"Something was missing"

23rd May 1997 at 01:00
Liz Parkin knew there were gaps in her school's practice - especially at key stage 2 - after she'd conducted an audit to identify needs in language."The children were working hard, the teachers were working hard, but something was missing and we weren't getting the results," says the language co-ordinator of Ridgehill Primary School in Stalybridge, Cheshire.In terms of factual writing, for instance, she felt the materials they had been using assumed a level of understanding of English that the pupils didn't have. The teachers needed more knowledge about what factual writing involved, and how to break it down into small steps for teaching. "We wanted effective, simple-to-organise techniques to use in the classroom."

In September last year, the whole staff arrived for Tameside LEA's First Steps training course - some with worries that it would add to their workload. They became the first UK school to do the two-day training. Though all enjoyed these training days ("It was the first time staff had come to me and said 'We wish the INSET had gone on for a week!'," says headteacher Sue Nicholls), there was still a little foreboding. "We came away with a lot of ideas," Year 3 teacher Jane Jackson recalls, "but I still felt - oh gosh, now I've got to go and do them."

On the first day back at school, however, the foreboding began to evaporate. The starter ideas offered through First Steps training are simple, snappy and practical. Things like extending sentences (offering a brusque statement like "The dog went to the shop" for pairs of children to expand by adding adjectives and adverbs) which went really well with the Year 1 class, to the poem for Year 4 ("The pirate was amazing, appalling, adroit; he was boisterous, bellicose, bold..."). Teachers appeared in the staffroom at break saying, "I tried so-and-so ... and it worked!"

As time went on, the First Steps methodology took hold. "Modelled writing" - where the class investigates how various genres of published texts are structured, and the teacher uses this information to demonstrate and discuss the process before pupils try their own versions - has proved popular because teachers found it focused their own thinking about the way texts are constructed, and what to look for as children's writing develops. First Steps problem-solvin g techniques, where groups of children work out the rules underlying aspects of writing, also encourage teachers to reflect on English usage.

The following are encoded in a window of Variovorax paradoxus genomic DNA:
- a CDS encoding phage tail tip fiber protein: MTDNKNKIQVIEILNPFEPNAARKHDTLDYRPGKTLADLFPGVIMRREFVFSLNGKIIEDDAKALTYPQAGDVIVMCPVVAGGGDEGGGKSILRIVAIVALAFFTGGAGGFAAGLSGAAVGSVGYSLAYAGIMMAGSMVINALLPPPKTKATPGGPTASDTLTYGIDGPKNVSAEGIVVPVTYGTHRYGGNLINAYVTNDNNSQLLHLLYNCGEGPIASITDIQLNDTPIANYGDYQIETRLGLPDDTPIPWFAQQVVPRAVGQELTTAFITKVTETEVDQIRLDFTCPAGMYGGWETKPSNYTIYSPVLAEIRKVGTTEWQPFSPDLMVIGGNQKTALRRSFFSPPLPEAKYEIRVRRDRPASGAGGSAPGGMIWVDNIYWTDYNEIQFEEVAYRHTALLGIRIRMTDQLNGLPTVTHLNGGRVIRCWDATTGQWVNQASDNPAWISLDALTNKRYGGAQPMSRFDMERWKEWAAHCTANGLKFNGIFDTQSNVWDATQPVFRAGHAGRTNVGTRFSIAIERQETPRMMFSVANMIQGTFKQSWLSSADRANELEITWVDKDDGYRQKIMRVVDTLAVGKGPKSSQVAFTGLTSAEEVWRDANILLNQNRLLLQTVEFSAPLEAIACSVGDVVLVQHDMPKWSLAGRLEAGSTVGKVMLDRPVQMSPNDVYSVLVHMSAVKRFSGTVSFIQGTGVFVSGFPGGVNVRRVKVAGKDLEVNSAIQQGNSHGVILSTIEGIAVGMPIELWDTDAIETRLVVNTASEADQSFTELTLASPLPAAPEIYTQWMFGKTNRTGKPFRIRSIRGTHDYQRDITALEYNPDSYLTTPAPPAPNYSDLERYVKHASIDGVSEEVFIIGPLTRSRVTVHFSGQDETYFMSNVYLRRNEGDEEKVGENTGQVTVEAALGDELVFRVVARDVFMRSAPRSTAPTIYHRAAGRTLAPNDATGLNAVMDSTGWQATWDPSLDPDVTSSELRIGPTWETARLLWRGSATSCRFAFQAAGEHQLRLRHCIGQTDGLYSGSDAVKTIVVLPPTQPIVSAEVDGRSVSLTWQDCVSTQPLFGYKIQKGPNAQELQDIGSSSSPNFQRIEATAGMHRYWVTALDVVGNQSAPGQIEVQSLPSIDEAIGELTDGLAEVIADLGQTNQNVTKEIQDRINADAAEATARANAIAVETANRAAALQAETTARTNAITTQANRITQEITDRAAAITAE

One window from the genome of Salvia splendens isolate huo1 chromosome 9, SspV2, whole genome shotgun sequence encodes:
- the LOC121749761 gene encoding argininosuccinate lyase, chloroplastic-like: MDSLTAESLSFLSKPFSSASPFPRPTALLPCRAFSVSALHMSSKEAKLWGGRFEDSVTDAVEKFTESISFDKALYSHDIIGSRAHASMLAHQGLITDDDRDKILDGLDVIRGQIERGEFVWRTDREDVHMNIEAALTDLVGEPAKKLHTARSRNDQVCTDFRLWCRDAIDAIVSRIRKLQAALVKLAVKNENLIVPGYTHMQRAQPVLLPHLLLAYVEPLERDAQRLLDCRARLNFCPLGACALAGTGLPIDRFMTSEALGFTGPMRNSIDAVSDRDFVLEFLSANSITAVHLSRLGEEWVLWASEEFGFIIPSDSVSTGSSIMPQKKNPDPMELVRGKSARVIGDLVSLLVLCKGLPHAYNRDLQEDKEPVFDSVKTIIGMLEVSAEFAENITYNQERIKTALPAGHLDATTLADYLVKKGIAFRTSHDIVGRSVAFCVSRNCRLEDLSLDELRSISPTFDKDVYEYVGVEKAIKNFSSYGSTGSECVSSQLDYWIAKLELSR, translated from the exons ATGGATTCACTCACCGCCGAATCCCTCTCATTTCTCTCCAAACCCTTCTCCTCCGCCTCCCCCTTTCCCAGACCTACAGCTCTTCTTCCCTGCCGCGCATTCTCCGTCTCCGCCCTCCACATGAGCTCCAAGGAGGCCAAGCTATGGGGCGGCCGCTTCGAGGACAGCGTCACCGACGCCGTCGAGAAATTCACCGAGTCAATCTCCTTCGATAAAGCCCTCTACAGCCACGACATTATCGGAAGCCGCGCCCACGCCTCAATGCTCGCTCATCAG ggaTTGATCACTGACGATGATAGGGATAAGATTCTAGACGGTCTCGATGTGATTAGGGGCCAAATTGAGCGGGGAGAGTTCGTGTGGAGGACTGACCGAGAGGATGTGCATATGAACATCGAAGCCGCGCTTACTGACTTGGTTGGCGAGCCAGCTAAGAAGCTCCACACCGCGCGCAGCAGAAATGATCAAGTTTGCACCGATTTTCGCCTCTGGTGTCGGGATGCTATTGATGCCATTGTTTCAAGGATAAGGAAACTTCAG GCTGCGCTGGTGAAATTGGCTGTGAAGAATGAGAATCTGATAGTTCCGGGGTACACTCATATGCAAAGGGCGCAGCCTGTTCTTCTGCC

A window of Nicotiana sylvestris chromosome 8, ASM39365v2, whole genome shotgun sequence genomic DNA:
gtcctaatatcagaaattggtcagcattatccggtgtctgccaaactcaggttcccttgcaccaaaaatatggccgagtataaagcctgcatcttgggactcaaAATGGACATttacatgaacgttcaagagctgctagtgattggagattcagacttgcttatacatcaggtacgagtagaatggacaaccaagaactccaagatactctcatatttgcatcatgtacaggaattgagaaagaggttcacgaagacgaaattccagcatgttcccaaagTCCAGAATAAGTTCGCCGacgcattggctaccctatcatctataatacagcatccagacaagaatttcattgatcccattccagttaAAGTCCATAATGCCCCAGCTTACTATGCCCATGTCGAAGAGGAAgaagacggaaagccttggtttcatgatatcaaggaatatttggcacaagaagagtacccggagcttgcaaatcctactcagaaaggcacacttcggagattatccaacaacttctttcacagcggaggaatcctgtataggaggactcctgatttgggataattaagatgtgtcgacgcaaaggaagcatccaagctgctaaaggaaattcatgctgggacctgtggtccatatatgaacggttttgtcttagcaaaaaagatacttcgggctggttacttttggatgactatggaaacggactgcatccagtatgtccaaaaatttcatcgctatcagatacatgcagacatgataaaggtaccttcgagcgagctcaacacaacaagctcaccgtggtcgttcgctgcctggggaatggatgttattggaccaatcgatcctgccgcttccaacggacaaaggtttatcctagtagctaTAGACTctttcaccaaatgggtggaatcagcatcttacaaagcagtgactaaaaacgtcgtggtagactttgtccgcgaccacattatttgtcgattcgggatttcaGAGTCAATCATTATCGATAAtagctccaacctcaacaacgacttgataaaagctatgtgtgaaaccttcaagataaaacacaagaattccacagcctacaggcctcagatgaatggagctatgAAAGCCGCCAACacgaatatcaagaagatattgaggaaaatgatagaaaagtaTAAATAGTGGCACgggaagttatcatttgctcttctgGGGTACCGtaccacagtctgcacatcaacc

"It's been an eye-opener to watch the way staff have grown in confidence since we started," says Sue, "and to look at samples of writing across the school and see them vastly better - and to see the staff enjoying their teaching again."

With the writing methods well established, Sue and Liz are now introducing First Steps assessment techniques. They also intend gradually to introduce other components of the project - reading, spelling and oracy.

In this they will be helped by Tameside LEA, where the English adviser, Chris Threlfall, has been sufficiently impressed by First Steps to appoint a full-time advisory teacher to initiate training and support schools involved in the project. Margaret Huxley took on this post in September and has now seen 20 schools trained with LEA support. She also helps maintain the Tameside First Steps network for schools to share their successes and discoveries.

Sue Nicholls reckons it will take some time before First Steps teaching begins to affect national curriculum test results, but the staff are very positive. A quick poll of "best features" yielded the following:

"Instant accessibility of teaching techniques."

"My children's vocabulary has absolutely blossomed."

"The modelling and the structures are really supportive - for the children and for us."

"Our demands are not so vague."

"It enthuses the children. They've gone from 'Oh no, not writing!' to 'When can I finish my story?'"

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